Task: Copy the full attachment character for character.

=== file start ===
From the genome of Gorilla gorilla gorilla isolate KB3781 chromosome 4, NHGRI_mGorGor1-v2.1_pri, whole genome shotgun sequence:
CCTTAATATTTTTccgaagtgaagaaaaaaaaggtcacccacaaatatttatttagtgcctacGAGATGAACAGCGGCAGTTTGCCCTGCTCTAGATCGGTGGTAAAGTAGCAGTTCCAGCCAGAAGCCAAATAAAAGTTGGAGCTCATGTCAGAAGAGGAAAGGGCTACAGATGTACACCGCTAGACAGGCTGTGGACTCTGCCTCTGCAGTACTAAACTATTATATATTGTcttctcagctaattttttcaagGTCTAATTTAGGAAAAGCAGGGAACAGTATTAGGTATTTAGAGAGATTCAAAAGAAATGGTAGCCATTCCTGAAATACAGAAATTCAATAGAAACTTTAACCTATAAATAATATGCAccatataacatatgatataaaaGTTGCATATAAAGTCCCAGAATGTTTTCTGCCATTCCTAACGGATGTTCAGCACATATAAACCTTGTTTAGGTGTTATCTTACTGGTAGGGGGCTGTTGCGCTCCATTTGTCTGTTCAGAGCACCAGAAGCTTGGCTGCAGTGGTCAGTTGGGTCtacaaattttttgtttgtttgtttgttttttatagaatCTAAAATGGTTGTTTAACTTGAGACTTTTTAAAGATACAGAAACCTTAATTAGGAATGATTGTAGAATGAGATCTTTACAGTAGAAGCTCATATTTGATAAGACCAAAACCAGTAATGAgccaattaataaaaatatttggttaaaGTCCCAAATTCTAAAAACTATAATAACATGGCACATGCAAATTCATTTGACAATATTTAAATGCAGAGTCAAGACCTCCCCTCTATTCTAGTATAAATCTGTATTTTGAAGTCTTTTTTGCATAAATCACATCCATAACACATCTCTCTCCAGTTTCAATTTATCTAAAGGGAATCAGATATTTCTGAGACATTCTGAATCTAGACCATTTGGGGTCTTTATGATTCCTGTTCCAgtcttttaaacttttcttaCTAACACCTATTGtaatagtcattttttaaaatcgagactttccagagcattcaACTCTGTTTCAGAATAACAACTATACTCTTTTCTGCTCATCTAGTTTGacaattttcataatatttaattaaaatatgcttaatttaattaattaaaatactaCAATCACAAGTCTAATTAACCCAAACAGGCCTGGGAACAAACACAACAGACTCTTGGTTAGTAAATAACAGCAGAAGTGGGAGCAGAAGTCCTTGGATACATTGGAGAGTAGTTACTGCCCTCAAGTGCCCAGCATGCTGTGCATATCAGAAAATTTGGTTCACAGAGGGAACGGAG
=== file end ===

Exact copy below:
From the genome of Gorilla gorilla gorilla isolate KB3781 chromosome 4, NHGRI_mGorGor1-v2.1_pri, whole genome shotgun sequence:
CCTTAATATTTTTccgaagtgaagaaaaaaaaggtcacccacaaatatttatttagtgcctacGAGATGAACAGCGGCAGTTTGCCCTGCTCTAGATCGGTGGTAAAGTAGCAGTTCCAGCCAGAAGCCAAATAAAAGTTGGAGCTCATGTCAGAAGAGGAAAGGGCTACAGATGTACACCGCTAGACAGGCTGTGGACTCTGCCTCTGCAGTACTAAACTATTATATATTGTcttctcagctaattttttcaagGTCTAATTTAGGAAAAGCAGGGAACAGTATTAGGTATTTAGAGAGATTCAAAAGAAATGGTAGCCATTCCTGAAATACAGAAATTCAATAGAAACTTTAACCTATAAATAATATGCAccatataacatatgatataaaaGTTGCATATAAAGTCCCAGAATGTTTTCTGCCATTCCTAACGGATGTTCAGCACATATAAACCTTGTTTAGGTGTTATCTTACTGGTAGGGGGCTGTTGCGCTCCATTTGTCTGTTCAGAGCACCAGAAGCTTGGCTGCAGTGGTCAGTTGGGTCtacaaattttttgtttgtttgtttgttttttatagaatCTAAAATGGTTGTTTAACTTGAGACTTTTTAAAGATACAGAAACCTTAATTAGGAATGATTGTAGAATGAGATCTTTACAGTAGAAGCTCATATTTGATAAGACCAAAACCAGTAATGAgccaattaataaaaatatttggttaaaGTCCCAAATTCTAAAAACTATAATAACATGGCACATGCAAATTCATTTGACAATATTTAAATGCAGAGTCAAGACCTCCCCTCTATTCTAGTATAAATCTGTATTTTGAAGTCTTTTTTGCATAAATCACATCCATAACACATCTCTCTCCAGTTTCAATTTATCTAAAGGGAATCAGATATTTCTGAGACATTCTGAATCTAGACCATTTGGGGTCTTTATGATTCCTGTTCCAgtcttttaaacttttcttaCTAACACCTATTGtaatagtcattttttaaaatcgagactttccagagcattcaACTCTGTTTCAGAATAACAACTATACTCTTTTCTGCTCATCTAGTTTGacaattttcataatatttaattaaaatatgcttaatttaattaattaaaatactaCAATCACAAGTCTAATTAACCCAAACAGGCCTGGGAACAAACACAACAGACTCTTGGTTAGTAAATAACAGCAGAAGTGGGAGCAGAAGTCCTTGGATACATTGGAGAGTAGTTACTGCCCTCAAGTGCCCAGCATGCTGTGCATATCAGAAAATTTGGTTCACAGAGGGAACGGAG